Chisolm testified that Perrin has anxious about the ‘big suit’ as the only person who could throw light on the matter [Cunningham] was dead.
“Here I asked him about the Cunningham estate, as I felt somewhat interested, holding Cunningham’s note for about $300…I told him that I thought a good deal of the claim at the time…I asked him then if he would not sell me a quarter interest, and he said no; this is all that ever passed between us…”
After deliberating for an hour, the jury returned a verdict of ‘not guilty’. Judge Begbie discharged Chisolm saying that he agreed with the verdict, but he censored Mr. Chisolm for his indiscretion in holding a private conference with a party in a lawsuit.
“Cast Iron Cooking Stoves” promised to be of first rate quality and guaranteed to “bake well” were advertised in the Cariboo Sentinel newspaper. These cast iron cooking ‘stoves’ were described as between 6 to 9 inches in diameter.
English dishes such as fried fish, doughnuts or fritters required “frying pans” as distinguished from other kinds of pots such as stewpans. Frying pans were manufactured in varying depths to suit the cook’s need of lard or butter.
A typical frying pan in the 1830s had a flat thick bottom, and was made into an oval shape – 12 inches long and 9 inches wide with perpendicular sides.
John Keast Lord, a member of the British North American Land Boundary Commission during 1858–62, wrote:
“I never carry more than a frying pan and a tin pannikin; the former I strap behind my saddle…It is wonderful what a man can do with a ‘frying pan,’ it is equal to any emergency. Why, it would make any civic dignitary’s mouth tingle with delight if his nose only sniffed the rich appetising odour that exhales from a moose steak…fried in its own fat. Then I can bake bread in my frying pan, make and fry pancakes, or ‘slap-jacks’ as trappers call them,roast my coffee, boil the salt out of my bacon before I fry it; I can also stew birds, or putting a crust over, produce a pie few would be disposed to turn away from…”
Amor de Cosmos was one of the most influential people of the Fraser River gold rush.
Born in Windsor, Nova Scotia on August 20, 1825, Amor de Cosmos changed his name from William Alexander Smith years later while living in California. Cosmos came to Victoria as soon as the Fraser River gold rush began in 1858.
At that time, there was only a pro-government publication located on the Hudson’s Bay Company Fort grounds called the Victoria Gazette, later known as the Daily Victoria Gazette, run by two publishers from California.
Cosmos started the British Colonist in December 1858 “to be published every Saturday.”
We intend…to make the “British Colonist” an independent paper, the organ of no clique nor party – a true index of public opinion.
Cosmos was very clear on his opinions and was critical of Governor Douglas’ administration and referred to the competing interests of the Hudson’s Bay Company’s dominance over Victoria as “exclusive”, “anti-British” and “belonging to a past age.” It wasn’t long before the opinions of the British Colonist gained interested readers. Six months later, the British Colonist was being printed three times a week.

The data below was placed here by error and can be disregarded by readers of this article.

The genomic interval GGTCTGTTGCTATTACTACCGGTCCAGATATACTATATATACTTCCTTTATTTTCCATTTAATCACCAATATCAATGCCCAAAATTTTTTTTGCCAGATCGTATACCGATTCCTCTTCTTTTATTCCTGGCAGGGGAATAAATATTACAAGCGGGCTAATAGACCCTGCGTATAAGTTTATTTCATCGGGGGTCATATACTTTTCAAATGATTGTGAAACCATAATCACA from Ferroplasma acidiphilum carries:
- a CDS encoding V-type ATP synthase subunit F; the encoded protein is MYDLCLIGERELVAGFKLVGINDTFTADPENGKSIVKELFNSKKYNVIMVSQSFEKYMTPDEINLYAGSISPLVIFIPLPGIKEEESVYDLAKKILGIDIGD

Cosmos sold the newspaper to David Higgins in 1863 and campaigned unsuccessfully for a seat in the Legislature of Vancouver Island. Afterward, Cosmos lead the Confederation League which saw British Columbia become a province of the Dominion of Canada in 1871.
Cosmos served as the second premier of British Columbia from December 1872 until February 1874, when he was ousted after trying to change the terms of union. He continued as a Member of Legislative Assembly for Victoria until 1882.
Quesnel Forks was a thriving town during the Cariboo gold rush. Located at the junction of the Cariboo and Quesnel Rivers, it was the ideal location for trade.
Established in 1859, when gold was discovered nearby, Quesnel Forks quickly grew to include boarding houses, saloons, stores, over twenty houses, and many tents. Pack trains entered town along a narrow trail above the river.
In September 1860, gold commissioner Philip H. Nind travelled north along the HBC brigade trail with Constable Pinchbeck to oversee the the new gold diggings.
Most of the gold seekers left Quesnel Forks soon after striking it rich; many left to avoid the winters and headed south.
In March, 1861, a bridge was constructed over the South Fork and another bridge over the North Fork was completed in 1864.
A visitor to Quesnel Forks in 1862 wrote:
Quesnelle City, consisting of some 30 or 40 houses and shanties and 70 or 80 tents, stands on a small flat at the junction of the south and north Forks of the Quesnelle. It is surrounded by lofty thickly wooded mountains. A small space has been chopped and burnt off. The south fork is crossed by a very good wooden bridge. It is the depot where the Cariboo mines are supplied.
By 1863, Quesnel Forks had a large Chinatown and its population increased to over 3,000 by 1869. Stores including the Kwong Lee (referred to as the Chinese Hudson’s Bay Company) were established here.
The creeks a few miles north of Quesnel Forks were panned for gold and even as late as 1866, there were reports that mostly Chinese miners were recovering gold that was “very rough and of superior quality.”
Olympia oysters were a much sought after delicacy, starting from the California gold rush through the Fraser River gold rush and to the late 1860s.
Label on a can of oysters 1850s
Wild oysters were abundant in the San Francisco area but soon became depleted as demand outstripped supply. As a result, people looked for Olympia oysters further north. They became a lucrative source of trade for people living in the Puget Sound area. The town of Oysterville, Washington, sprung up directly because of the demand for oysters. Vancouver Island was another source for oysters.
Despite the fact that they were serving the same species of oyster, many saloons distinguished between the source of their oysters - either referring to them as Olympia oysters or Island oysters.
In Victoria, there were oyster saloons. Some oyster saloons were attached to another larger saloon as in the case of the Theatre Saloon, or they stood on their own. Here is a notice from June 27, 1859:
“Fire! Last evening the roof of Rudolf’s Oyster Saloon, Waddington street, was discovered in a blaze . Fortunately the rain prevented the shingles burning. Had it occurred a day or so ago when the roofs were dry and the wind blew furiously, no one could guess at the result…”
Oysters were eaten on the half shell, fried, or they were made into soup, sauce, patties and as a main ingredient in many other creations and combinations. Oysters were typically served with other types of seafood and meat. They were also served with welch rarebit (known today as welsh rarebit) and even ice cream.
The Occidental Hotel in Victoria had its own oyster stand where oysters were sold by the “bag, gallon, quart, etc.”